The mission of the Brookdale Nursing Program is to prepare an entry-level practitioner who will provide patient-centered care to diverse individuals and groups within an evolving complex healthcare environment. The program seeks to assist in meeting the needs of the community by offering an affordable quality program that provides students with an innovative curriculum that promotes academic progression and lifelong learning. Graduates are prepared to pass the National Council Licensing Examination-RN (NCLEX-RN).
Nursing is a scholarly and practice-based profession that combines art and science to diagnose and treat human responses to actual or potential health problems in individuals, families, and groups. Faculty believe that the art is caring, an inherent element of nursing, based on a humanistic value system, sensitivity on one’s self and others, promotion of communication, teamwork, collaboration, advocacy, and the provision for individualized patient-centered care. As a scientific discipline, nursing knowledge is built upon a formal general education body of knowledge, incorporating an understanding of the relationships among nurses, the patients and environments within the context of health, nursing concepts, and knowledge derived from other disciplines.
The nurse will provide holistic care that recognizes an individual’s preferences, values, and needs, and respects the patient or designee as a full partner in providing compassionate, coordinated, age and culturally appropriate, safe and effective care. Nurses continually evaluate the quality and effectiveness of nursing practice and seek to optimize outcomes of patient care. Nurses implement their varying roles with integrity, responsibility, legal/ethical accountability, and an evolving commitment to quality patient care.
Health is a dynamic state of a human’s well-being characterized by a physical, mental and social potential, which satisfies the demands of a life commensurate with age, culture, and personal responsibility. Health can vary on a wellness-illness continuum throughout the life span.
Faculty believes the environment is dynamic and contextual throughout the lifespan, and it influences human behavior. The nurse demonstrates an awareness of the healthcare system environment as a collaborating member of the interdisciplinary team to achieve the highest standards for safety and quality care.
Faculty believe learning is a contextual lifelong process that fosters sensitivity to the unique and diverse nature of individuals, acquisition of skills to access information, self-reflective thinking, and changes in values, attitudes and behaviors. Through the use of critical thinking, students integrate the steps of the nursing process as a foundation for clinical decision making and evidence-based practice. Students learn to think like a nurse through clinical reasoning in which they demonstrate professional and practice competencies in response to dynamic patient needs. Through clinical reasoning, students promote optimal outcomes that are most appropriate to the patient or situation, while being mindful of resource utilization.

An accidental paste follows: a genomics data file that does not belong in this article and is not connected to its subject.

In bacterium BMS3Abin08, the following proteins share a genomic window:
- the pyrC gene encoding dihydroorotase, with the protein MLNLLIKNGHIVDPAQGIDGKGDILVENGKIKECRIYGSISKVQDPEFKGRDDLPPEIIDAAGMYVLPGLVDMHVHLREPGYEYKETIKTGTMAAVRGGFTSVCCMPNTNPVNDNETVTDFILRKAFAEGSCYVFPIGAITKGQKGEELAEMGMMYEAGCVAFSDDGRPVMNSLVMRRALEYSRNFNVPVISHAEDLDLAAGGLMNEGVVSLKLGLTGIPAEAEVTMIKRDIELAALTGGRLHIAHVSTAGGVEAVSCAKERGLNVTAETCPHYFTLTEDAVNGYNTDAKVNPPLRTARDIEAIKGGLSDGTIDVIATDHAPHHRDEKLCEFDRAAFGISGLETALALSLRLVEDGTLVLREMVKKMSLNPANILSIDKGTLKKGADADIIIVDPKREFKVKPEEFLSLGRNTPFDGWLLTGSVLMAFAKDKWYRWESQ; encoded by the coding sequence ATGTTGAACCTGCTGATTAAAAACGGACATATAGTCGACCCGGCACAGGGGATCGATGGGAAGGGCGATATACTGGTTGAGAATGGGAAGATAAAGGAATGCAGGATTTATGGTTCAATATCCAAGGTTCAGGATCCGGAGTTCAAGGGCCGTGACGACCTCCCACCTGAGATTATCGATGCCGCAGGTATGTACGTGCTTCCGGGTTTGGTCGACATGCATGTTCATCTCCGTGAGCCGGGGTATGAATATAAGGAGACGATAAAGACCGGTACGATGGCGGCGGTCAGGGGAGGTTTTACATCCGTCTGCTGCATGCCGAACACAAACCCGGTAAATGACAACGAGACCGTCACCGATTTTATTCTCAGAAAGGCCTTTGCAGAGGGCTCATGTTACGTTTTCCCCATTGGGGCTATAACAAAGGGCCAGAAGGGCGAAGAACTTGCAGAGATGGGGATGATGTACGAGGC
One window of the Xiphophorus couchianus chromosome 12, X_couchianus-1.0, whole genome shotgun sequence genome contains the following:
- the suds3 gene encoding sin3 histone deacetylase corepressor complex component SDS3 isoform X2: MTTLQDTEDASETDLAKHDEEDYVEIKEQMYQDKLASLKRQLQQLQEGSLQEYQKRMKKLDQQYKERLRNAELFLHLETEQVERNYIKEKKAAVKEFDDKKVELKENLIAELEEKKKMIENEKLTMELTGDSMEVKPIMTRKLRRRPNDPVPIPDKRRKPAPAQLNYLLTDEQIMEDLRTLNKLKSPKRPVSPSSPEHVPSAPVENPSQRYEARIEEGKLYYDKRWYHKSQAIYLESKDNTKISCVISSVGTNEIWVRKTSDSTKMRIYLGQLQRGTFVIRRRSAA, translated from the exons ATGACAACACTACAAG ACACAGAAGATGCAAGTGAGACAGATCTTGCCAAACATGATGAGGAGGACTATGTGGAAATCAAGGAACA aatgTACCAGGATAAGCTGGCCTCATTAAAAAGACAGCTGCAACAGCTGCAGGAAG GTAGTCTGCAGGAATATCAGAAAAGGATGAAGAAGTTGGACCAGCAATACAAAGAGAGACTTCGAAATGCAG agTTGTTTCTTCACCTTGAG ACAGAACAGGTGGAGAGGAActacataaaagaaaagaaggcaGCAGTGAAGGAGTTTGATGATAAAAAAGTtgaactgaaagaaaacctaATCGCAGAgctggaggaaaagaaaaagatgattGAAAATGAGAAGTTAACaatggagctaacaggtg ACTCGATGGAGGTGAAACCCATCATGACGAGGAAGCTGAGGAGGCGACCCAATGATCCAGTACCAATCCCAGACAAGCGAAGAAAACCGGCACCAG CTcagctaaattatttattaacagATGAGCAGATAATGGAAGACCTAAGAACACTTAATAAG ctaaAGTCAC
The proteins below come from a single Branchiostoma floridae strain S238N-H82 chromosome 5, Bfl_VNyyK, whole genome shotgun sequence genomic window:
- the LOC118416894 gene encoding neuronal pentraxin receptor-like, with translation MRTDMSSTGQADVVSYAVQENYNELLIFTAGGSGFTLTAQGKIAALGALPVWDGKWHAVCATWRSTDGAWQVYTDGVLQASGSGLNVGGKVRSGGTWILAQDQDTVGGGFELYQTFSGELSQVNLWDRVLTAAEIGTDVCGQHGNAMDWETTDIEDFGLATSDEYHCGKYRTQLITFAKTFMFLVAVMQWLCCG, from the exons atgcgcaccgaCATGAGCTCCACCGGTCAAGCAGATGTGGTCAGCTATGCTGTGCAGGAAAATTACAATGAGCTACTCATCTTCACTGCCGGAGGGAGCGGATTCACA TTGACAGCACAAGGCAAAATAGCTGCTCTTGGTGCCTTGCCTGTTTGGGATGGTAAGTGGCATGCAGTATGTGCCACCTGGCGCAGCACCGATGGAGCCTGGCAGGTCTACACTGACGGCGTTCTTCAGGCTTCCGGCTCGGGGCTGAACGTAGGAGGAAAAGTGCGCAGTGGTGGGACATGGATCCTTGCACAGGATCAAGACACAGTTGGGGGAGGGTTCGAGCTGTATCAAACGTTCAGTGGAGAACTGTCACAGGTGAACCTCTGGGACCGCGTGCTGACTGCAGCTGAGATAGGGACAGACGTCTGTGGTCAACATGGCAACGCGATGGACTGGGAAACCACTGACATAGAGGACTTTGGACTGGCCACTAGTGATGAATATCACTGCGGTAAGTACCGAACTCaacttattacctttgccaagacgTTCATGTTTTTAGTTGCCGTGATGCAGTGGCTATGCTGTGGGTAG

A concept-based curriculum provides the structure for knowledge acquisition, student-centered sustainable learning, reflection, and an enduring understanding of the roles of nursing and patient-centered care. Program Outcomes and Student Learning Outcomes focus students on the application of concepts and the achievement of performance competencies required for practice. Students will demonstrate associate degree knowledge, skills and attitude competencies in Patient-Centered Care; Leadership; Communication; Professionalism; Safety; Teamwork and Collaboration; Evidence-Based Practice; Informatics and Technology; Systems-Based Practice; and Quality Improvement.
The teacher/learner relationship is based on the recognition of the intrinsic value of each person and mutual respect. This relationship promotes a collaborative learning environment which can be enhanced through the use of technology. Faculty creates an interactive learning environment through instructional approaches that encourage a spirit of inquiry and reflective learning. Faculty use assessment tools that target higher order thinking and evaluate achievement of outcomes.
Learners are recognized as autonomous individuals who make independent decisions about their needs. As role models of clinical reasoning and nursing competence, faculty shapes an educational environment, which empowers students to become independent learners, to accept responsibility for lifelong learning and to develop professional behaviors. As expert learners, faculty facilitates educational opportunities that meet individual student needs and professional standards. Students should be challenged by and satisfied with the Nursing Program.
Associate degree graduates care for patients in a variety of settings within a number of collaborative relationships. Using communication, teamwork and collaboration, nurses interact with patients, families and health care providers in a manner that promotes effective interactions. Associate degree graduates demonstrate leadership at the bedside through the coordination and management of care for the individual, as well as for groups of patients.
The nursing graduate is a future oriented lifelong learner prepared for entry into professional practice and academic progression. Graduates function within a legal-ethical framework that provides direction for practice.